by Kristin Arzt
Alexis Pavlantos started teaching Youth classes at The Crucible five years ago, mastering the delicate balance of safety and fun when it comes to kids handling molten metal in Jewelry and Foundry youth classes. Her own jewelry and sculptural work is inspired by creatures with as many legs from four to one thousand and objects in their natural raw state.
We are so excited to have Alexis vending at GIFTY 2017, our Annual Craft Fair and Open House, for the fourth year in a row. We sat down with Alexis in her West Oakland studio to discuss her roots at The Crucible, the source of inspiration for her work, and what she is most looking forward to at GIFTY this year. Alexis’ booth at GIFTY is in the coziest part of The Crucible, so be sure to stop by and say hello this weekend!
What inspires you about The Crucible?
The Crucible is like an open door. There are so many resources and everyone is willing to help out and give you so much knowledge. It creates the ultimate work zone. The community is very nurturing and willing to help. They take the time to commit to showing you something so that you know how to do it right. It’s the gift of knowledge that keeps giving.
What inspires your work?
I was raised far away from everyone else in Tijeras, New Mexico. Growing up was a lot of making my own fun, which was either sculpting in clay or going out into the pond and looking at natural creatures around me.
I like to sculpt creatures – anything with legs and intense detail that I can analyze and pick apart, spending time to sculpt and manipulate the surface. It is also a reflection of me – the creatures always have a story that goes with them, which mostly comes from childhood memories.
One particular memory comes to mind. When I was in preschool, this little girl made me a sand pie and I was so excited to have made a new friend. There was a roly poly in the pie, and when she gave it to me she told me the roly poly would suck my blood. She yelled, “Eat this pie!” and threw it in my face! I remember crying and having to get my eyes washed out. The roly poly stuck because I just wanted the roly poly shell to shelter myself.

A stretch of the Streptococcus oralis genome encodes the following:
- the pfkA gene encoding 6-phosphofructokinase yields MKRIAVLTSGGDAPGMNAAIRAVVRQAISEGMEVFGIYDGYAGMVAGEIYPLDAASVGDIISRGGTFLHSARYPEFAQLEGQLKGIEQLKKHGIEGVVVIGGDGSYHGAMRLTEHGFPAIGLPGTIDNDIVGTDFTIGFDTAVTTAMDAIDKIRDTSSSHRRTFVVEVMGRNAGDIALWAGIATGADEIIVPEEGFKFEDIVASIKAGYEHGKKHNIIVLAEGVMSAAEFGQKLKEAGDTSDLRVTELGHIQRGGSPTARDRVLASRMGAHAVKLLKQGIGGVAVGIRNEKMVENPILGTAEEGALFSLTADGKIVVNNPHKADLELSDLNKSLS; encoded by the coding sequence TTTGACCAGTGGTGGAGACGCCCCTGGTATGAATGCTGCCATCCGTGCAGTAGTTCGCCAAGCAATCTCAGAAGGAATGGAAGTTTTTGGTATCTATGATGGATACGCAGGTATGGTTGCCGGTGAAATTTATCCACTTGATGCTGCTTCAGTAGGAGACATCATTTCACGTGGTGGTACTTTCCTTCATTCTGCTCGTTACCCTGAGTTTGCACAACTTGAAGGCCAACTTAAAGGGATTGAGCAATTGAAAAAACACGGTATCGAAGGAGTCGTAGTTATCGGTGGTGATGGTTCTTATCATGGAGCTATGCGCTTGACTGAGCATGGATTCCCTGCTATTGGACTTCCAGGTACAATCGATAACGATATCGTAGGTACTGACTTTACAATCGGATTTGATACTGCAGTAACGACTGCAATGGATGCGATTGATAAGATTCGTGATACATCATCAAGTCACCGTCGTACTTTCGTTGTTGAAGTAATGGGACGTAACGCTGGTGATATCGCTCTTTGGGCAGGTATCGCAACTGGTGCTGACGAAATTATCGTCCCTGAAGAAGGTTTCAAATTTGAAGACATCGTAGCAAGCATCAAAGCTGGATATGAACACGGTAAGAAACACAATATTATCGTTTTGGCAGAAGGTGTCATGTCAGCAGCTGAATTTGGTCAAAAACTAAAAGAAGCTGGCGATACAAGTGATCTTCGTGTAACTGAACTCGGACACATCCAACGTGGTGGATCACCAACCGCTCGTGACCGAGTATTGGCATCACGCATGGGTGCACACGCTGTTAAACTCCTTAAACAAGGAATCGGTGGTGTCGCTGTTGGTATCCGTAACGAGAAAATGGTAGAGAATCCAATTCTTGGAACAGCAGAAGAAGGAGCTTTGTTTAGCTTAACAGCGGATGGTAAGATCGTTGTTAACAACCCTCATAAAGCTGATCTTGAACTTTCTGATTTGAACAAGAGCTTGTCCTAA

Through my work, I honor a lot of creatures with shells because they can easily hide, whereas humans don’t have that opportunity. You can’t escape fully from it. You have to face it.
What is your favorite part about GIFTY?
I love my booth. It is right by the glass blowing furnace, so I have fond memories of looking over to see people huddled together and bundled up by the warmth of the furnace and kiln. Everyone is sipping hot chocolate, and it is just the ultimate endearing experience of being warm and cozy. It is a dark spot but it has so much glow and warmth to it.
I also like to save specific work to unveil at the GIFTY event. I have been working on a special creature box, which is extra special because I only make one a year. I will also have a new jewelry line which I’ll be launching at GIFTY.
What is your favorite material to work with?
I’m a big wax nerd. It’s one of those materials that you can run with and get so creative with because there are so many applications for it. Wax is the perfect material for me because I work with fine detail and add, subtract, and create these forms that I couldn’t make in any other material.
Is there a single word you would use to describe the Crucible?
If I were to choose a single word to describe The Crucible, it would be patina. The more people that interact with a patina the more it starts to shine. That is The Crucible community.
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